Republican National Convention to nominate Trump set to begin with 'Make America Safe Again' theme

In a fiery speech at the Republican National Convention, former New York Mayor Rudy Giuliani lambastes the Obama administration's policy on law enforcement amidst police killings.
People stand on the floor of the Republican National Convention in Cleveland, Ohio, on July 17, 2016.
People stand on the floor of the Republican National Convention in Cleveland, Ohio, on July 17, 2016. PHOTO: REUTERS

CLEVELAND (THE WASHINGTON POST) - The bunting is out, the balloons are ready and Cleveland is awash in Republican activists, liberal protesters and reporters from the across the globe as the United States Republican National Convention kicks off later Monday (July 18).

The quadrennial confab where Donald Trump is expected to be officially nominated for president will be four days of speeches, meetings and parties.

For Trump, the convention comes at a crucial time. He is trying to put weeks of distracting feuds and staff turnover behind him and demonstrate to the country that he is the best-qualified candidate for the White House.

On Monday morning, he touted the facilities where the convention will be held. "You know we spent so much time building the center and it got built properly," he said in an interview on Fox News Channel. "It's beautiful. It's really one of the most beautiful I've seen of its kind and we're very proud of it."

 
 

For the city of Cleveland, the convention will be a test of its ability to maintain order and safety at a time when tension and deadly violence has erupted between police and African Americans across the country in recent weeks.

Nearly 5,000 delegates and alternates are gathering in Cleveland, which was hit by stormy weather Monday morning. The convention will also host about 15,000 credentialed media, organisers said.

Each day of the convention will feature a unique theme. Monday's theme is "Make America Safe Again," a twist on Trump's signature "Make America Great Again" motto. The day's speeches are expected to underscore national security, immigration and foreign policy themes.

Monday's speakers are an eclectic mix of television stars, military veterans, members of Congress and Trump's wife Melania. On Fox, Trump said his wife would talk about her immigrant experience and her "love of (the) country."

Two of Monday's speakers are US senators and Iraq war veterans: Tom Cotton of Arkansas and Joni Ernst of Iowa. Former New York mayor Rudy Giuliani, who served in the top job in New York City during the Sept 11, 2001 attacks, will also speak.

Soap opera actor Antonio Sabato Jr, actor Scott Baio and "Duck Dynasty" star Willie Robertson are also scheduled to speak. Retired Army Lt Gen Michael Flynn ,who Trump considered to be his vice presidential running mate, will deliver an address as well.

Texas Governor Rick Perry, a strident Trump critic as a candidate for president, is on the schedule of speakers. His fellow Texan and House Homeland Security Committee Chairman Michael McCaul is also on the slate.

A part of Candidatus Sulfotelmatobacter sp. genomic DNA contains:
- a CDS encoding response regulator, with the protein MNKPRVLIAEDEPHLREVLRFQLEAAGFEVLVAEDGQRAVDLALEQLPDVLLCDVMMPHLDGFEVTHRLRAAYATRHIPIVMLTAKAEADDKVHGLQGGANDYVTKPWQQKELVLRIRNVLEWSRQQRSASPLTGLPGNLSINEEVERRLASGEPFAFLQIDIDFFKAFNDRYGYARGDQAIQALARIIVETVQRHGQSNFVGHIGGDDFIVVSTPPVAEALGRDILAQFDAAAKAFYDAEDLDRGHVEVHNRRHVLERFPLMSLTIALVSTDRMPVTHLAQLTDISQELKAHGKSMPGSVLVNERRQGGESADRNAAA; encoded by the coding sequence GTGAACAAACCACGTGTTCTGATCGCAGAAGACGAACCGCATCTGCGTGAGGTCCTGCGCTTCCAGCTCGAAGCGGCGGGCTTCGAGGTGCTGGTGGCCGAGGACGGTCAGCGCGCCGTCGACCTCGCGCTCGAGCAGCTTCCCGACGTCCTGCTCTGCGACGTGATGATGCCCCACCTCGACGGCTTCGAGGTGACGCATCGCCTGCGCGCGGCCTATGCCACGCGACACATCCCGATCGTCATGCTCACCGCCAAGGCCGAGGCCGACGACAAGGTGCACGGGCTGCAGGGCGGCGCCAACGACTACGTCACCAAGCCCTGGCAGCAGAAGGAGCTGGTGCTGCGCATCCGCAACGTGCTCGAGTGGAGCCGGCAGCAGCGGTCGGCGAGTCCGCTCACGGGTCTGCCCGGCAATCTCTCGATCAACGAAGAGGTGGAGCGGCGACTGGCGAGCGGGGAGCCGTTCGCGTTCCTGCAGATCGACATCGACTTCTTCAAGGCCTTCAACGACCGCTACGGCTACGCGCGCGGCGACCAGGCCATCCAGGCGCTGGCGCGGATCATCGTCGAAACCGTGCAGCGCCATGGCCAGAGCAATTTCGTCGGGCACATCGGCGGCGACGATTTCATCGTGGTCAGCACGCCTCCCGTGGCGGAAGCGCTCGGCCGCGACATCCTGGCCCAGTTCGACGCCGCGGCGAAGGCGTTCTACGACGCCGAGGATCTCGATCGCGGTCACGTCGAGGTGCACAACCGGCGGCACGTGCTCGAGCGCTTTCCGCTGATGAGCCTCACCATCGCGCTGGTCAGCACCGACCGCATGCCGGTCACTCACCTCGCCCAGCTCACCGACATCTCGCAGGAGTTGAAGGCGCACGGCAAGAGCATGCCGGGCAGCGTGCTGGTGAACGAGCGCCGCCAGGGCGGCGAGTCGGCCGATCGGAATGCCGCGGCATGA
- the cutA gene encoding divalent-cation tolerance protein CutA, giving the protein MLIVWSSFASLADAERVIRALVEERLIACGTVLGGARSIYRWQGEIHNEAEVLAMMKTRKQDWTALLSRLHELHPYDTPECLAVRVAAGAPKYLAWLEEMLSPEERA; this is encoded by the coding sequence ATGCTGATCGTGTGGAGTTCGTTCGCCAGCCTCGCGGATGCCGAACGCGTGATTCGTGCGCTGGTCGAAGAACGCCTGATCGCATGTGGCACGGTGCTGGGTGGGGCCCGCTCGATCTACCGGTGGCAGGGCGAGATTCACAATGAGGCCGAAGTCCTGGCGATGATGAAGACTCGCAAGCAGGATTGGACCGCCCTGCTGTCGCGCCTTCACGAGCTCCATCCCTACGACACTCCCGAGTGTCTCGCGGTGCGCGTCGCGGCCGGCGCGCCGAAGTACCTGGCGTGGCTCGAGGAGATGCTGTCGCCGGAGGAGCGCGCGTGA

Later in the week, Trump and his running mate Mike Pence will address the convention. In their first joint television interview, which aired Sunday night, Trump and the Indiana governor sought to project a unified front. But the mogul often overshadowed his running mate and differences between the two were magnified.

In the interview on CBS's "60 Minutes," Trump was confronted with Pence's vote to authorise force in Iraq as a member of the US House in 2002."I don't care," responded Trump, who has claimed that he was an early critic of the Iraq war."What do you mean you don't care?" asked Lesley Stahl, who conducted the interview."It's a long time ago. And he voted that way and they were also misled. A lot of information was given to people," Trump said.

The real estate mogul said Pence was "entitled to make a mistake every once in a while." But Clinton?"No. She's not," Trump said.

In interview on NBC's "Today" on Monday morning, Trump's campaign chairman Paul Manafort sought to downplay the divide between the two."On a number of the issues, it's margins, it's not disagreement on the issues," said Manafort.

Amid concerns about violence around the convention, the head of Cleveland's largest police union called for Ohio Governor John Kasich to temporarily ban open carrying of gun as crowds of protesters and politicians arrived in town before the Republican National Convention.

A spokeswoman for Kasich said Sunday that the governor could not suspend open carry.

While Trump is not scheduled to speak until the final night of the convention, organisers said that he may frequently appear. And Trump himself teased on Fox Monday that he may be in attendance to hear his wife speak.

"Donald Trump will be Donald Trump. Scripted is the wrong word," Manafort told reporters Sunday. "He will probably be making a couple of appearances." He added: "It's going to be a different kind of convention. We're not going to have the traditional wall-to-wall speakers from Washington."